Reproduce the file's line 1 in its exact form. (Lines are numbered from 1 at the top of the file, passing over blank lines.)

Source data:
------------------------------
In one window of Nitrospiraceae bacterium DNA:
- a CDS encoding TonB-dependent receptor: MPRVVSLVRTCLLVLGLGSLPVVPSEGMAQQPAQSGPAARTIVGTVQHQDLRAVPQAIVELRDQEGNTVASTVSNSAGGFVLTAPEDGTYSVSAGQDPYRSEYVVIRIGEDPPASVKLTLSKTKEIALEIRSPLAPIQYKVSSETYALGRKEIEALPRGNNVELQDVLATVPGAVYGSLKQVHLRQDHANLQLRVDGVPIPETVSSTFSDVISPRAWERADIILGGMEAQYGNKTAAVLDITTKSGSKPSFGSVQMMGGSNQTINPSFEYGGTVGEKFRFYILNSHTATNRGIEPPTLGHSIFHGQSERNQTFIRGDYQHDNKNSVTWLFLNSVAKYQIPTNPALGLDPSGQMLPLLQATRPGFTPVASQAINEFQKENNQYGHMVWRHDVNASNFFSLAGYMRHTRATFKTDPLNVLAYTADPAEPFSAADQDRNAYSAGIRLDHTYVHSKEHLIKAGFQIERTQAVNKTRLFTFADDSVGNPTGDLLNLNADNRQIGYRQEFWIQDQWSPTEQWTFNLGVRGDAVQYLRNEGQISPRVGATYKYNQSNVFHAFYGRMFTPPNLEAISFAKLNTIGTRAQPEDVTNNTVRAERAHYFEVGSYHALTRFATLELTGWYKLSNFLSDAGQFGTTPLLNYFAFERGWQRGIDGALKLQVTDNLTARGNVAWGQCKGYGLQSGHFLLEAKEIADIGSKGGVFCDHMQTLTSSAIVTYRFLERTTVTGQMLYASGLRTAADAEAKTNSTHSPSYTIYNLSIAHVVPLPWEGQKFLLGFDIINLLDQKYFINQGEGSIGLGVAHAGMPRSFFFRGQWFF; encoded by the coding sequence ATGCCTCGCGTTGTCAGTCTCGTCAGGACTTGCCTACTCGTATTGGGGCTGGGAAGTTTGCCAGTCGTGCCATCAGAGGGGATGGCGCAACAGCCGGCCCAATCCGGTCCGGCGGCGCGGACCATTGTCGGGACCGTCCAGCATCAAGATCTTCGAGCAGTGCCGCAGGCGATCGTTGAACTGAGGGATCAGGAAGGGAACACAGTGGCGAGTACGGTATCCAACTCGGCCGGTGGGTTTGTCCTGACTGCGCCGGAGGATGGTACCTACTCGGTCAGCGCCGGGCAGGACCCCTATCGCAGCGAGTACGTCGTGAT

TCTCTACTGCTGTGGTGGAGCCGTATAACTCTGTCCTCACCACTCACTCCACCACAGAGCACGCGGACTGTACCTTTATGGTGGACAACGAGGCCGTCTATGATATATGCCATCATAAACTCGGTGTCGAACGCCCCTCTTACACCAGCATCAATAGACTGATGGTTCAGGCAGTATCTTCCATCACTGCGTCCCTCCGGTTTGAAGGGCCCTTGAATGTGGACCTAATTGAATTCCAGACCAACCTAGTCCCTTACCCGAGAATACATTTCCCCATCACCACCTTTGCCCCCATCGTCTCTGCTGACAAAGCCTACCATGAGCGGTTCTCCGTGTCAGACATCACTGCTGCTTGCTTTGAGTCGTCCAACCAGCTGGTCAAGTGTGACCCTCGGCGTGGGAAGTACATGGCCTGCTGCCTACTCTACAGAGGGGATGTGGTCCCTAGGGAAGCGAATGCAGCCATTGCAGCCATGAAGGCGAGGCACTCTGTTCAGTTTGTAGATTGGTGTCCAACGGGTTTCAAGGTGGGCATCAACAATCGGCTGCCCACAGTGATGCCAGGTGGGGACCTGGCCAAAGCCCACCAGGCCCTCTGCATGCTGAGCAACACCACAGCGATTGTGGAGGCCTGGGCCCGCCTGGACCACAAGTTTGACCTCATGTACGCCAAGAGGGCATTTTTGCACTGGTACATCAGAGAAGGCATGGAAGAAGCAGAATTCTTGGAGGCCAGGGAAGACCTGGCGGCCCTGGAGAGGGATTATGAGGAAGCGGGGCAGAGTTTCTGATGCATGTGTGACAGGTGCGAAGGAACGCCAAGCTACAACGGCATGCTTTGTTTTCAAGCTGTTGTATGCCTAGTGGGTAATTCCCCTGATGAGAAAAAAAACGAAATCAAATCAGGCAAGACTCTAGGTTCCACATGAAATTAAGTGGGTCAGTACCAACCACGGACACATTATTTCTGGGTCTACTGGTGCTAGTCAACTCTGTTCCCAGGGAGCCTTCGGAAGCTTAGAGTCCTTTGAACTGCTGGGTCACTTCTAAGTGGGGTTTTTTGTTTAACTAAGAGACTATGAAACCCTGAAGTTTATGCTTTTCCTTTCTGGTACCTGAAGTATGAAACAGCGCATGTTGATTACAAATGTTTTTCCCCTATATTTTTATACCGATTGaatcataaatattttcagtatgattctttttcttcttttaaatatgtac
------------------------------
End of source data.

In one window of Nitrospiraceae bacterium DNA: